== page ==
In addition to being the only natural (non-green) park on Manhattan Island, Inwood Hill Park trees have not been cut down since the late 1700s, when US forces built Fort Cox.
Popular folklore says that Peter Minut made his legendary purchase from the inhabitants of Lenape, who lived here in 1624 on the island of Manhattan. lnwood Hill officially became a New York City park in 1916, saving more than just native trees.
The Trail Network explores this historic park, as well as the nature adventure. The caves, which were once inhabited by the natives of Lenape, are a great way to overcome the summer heat. At dawn or dusk, the salt marsh is ideal for bird watching – rappers, fountains and migratory species can be easily seen in this urban sanctuary. There is also a nature center with interactive exhibits and a recently built Algonkin-style shelter.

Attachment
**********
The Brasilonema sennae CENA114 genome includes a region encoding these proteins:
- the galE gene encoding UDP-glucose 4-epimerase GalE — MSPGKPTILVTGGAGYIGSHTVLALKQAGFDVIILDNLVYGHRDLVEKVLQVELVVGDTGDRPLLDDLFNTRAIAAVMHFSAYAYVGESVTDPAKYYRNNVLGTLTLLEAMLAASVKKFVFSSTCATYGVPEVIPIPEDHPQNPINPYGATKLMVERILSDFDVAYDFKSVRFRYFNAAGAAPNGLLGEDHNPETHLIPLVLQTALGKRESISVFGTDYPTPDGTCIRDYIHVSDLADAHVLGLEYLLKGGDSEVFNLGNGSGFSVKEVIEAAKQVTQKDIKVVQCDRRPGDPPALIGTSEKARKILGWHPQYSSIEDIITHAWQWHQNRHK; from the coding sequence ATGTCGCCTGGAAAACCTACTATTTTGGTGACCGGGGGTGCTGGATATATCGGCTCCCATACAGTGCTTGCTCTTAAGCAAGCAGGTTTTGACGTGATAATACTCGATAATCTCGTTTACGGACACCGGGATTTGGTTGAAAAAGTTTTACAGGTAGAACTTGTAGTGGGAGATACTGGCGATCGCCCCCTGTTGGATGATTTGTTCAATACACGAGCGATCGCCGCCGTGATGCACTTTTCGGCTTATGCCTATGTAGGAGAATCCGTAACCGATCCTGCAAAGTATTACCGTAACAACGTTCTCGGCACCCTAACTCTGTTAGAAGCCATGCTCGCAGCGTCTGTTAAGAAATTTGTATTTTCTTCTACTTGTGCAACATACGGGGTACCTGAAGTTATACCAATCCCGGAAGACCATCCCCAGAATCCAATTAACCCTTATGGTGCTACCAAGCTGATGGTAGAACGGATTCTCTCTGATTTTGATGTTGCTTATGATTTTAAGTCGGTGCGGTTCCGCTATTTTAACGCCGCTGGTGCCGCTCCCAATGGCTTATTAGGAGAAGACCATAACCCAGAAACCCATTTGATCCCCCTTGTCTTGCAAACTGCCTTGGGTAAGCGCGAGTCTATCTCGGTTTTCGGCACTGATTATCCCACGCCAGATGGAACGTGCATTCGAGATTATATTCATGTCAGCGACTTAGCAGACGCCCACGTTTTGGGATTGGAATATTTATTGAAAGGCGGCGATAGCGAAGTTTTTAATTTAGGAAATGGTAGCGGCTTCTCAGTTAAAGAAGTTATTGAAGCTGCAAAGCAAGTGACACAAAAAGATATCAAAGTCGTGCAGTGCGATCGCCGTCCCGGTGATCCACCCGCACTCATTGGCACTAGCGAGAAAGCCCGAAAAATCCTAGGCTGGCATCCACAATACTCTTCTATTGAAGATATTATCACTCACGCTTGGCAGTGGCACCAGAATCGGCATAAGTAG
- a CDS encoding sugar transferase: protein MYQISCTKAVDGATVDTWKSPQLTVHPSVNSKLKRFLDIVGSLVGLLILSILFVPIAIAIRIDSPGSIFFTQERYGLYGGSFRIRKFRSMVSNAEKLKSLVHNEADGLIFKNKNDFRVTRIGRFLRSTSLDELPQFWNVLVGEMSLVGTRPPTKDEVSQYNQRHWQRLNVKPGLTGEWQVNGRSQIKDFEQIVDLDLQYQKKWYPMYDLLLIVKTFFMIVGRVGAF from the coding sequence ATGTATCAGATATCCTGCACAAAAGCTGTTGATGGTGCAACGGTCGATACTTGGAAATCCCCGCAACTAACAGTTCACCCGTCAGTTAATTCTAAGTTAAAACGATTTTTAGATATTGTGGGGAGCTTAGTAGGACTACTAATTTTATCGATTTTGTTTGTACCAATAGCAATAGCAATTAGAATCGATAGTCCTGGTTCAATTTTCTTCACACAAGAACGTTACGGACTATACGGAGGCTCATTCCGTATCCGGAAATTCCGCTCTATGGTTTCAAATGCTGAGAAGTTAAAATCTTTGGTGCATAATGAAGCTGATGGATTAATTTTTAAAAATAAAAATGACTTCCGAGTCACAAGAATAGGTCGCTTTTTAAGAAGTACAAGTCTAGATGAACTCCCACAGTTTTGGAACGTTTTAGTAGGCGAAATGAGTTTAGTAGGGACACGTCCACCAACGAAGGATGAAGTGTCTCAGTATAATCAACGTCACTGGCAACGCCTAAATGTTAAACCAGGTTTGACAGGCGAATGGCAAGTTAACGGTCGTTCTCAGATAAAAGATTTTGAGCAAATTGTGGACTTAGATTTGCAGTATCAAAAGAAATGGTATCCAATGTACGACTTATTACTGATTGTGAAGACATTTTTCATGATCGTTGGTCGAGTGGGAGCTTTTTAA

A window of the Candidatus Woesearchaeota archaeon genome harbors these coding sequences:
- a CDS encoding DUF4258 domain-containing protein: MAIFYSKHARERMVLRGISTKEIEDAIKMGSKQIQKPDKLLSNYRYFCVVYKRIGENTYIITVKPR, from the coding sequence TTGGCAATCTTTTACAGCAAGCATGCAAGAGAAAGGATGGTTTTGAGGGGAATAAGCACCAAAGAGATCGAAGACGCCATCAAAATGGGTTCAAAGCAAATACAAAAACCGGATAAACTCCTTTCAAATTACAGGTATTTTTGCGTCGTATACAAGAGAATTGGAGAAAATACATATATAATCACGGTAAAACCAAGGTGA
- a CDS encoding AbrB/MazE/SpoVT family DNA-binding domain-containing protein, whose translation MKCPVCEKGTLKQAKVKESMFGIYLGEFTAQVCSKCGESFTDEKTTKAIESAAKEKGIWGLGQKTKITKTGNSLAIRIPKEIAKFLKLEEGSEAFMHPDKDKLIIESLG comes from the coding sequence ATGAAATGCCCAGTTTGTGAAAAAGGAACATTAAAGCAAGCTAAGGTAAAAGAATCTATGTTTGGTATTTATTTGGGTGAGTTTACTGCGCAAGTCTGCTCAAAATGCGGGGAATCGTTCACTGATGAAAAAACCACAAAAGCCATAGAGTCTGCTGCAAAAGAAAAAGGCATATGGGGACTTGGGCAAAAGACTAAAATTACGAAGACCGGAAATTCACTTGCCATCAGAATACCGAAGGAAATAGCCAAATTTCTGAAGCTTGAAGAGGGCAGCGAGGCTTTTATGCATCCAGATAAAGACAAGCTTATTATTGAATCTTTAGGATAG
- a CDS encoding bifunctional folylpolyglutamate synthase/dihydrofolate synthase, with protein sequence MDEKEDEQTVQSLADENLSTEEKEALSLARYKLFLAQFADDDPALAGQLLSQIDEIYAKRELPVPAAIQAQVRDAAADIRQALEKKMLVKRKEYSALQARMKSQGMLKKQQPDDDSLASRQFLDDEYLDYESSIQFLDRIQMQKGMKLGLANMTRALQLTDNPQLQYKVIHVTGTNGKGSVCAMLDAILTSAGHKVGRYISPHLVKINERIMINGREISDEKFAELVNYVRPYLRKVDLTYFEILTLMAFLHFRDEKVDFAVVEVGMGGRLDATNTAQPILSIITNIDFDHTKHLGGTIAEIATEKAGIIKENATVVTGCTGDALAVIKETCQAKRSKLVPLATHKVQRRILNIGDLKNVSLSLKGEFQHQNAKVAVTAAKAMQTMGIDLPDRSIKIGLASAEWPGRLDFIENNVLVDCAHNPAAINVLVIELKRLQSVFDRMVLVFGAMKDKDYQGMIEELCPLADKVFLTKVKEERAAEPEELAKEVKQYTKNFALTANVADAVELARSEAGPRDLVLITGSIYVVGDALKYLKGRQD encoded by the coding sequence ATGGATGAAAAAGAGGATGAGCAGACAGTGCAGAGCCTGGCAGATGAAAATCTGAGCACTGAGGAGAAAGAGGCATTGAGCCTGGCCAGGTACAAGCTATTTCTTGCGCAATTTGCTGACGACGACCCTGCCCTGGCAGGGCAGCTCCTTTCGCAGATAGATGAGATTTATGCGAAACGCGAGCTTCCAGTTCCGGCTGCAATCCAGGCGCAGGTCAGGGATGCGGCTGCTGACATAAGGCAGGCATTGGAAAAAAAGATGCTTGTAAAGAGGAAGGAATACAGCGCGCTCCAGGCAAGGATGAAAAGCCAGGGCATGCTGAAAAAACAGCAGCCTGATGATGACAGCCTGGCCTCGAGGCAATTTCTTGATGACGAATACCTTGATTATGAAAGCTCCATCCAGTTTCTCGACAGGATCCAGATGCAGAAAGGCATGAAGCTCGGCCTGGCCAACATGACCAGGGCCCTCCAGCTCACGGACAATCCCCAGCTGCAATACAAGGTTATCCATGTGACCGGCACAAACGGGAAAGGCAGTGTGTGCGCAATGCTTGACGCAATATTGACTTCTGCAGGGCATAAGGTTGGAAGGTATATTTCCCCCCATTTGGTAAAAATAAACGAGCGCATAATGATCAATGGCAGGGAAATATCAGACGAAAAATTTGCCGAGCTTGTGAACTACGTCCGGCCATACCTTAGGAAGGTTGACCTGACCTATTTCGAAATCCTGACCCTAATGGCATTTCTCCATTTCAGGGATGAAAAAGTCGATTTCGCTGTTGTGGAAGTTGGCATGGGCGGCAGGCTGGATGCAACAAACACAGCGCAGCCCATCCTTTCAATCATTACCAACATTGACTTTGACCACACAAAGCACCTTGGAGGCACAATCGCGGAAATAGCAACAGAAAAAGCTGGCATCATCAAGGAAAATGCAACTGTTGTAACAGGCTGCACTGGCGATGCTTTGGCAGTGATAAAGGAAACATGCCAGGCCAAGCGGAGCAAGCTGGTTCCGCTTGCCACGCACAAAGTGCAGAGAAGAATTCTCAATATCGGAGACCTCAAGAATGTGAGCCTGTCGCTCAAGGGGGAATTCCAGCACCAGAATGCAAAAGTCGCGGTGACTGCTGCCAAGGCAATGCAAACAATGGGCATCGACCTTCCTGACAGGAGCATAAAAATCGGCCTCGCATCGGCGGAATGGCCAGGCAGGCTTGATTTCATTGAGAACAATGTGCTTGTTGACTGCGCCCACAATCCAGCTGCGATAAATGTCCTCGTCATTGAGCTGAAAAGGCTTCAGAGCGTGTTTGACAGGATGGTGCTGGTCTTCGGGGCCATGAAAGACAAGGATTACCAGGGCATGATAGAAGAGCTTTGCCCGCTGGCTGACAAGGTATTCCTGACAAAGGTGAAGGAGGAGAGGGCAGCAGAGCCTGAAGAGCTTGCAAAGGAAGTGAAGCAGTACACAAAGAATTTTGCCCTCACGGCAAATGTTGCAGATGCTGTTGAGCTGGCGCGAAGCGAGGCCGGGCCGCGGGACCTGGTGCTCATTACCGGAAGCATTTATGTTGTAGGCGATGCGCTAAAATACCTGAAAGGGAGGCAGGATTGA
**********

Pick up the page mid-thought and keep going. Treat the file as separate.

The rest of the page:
Watching a colorless bald eagle branching off three or four minutes before spreading its wingspan is a great way to spend a summer afternoon in New York City. It was one of my favorite campaigns.
There hasn’t been a good season for berries, but I eat more wild foods for every salad: lamb quarters, Asian day flower, wood pickle, caterpillar, wild garlic, mustard seed than processed vegetables.
I go out into the woods to enjoy a few other offers from Manhattan, but having Inwood Hill Park as my temporary backyard convinces me that New York has managed to offer the best of both worlds.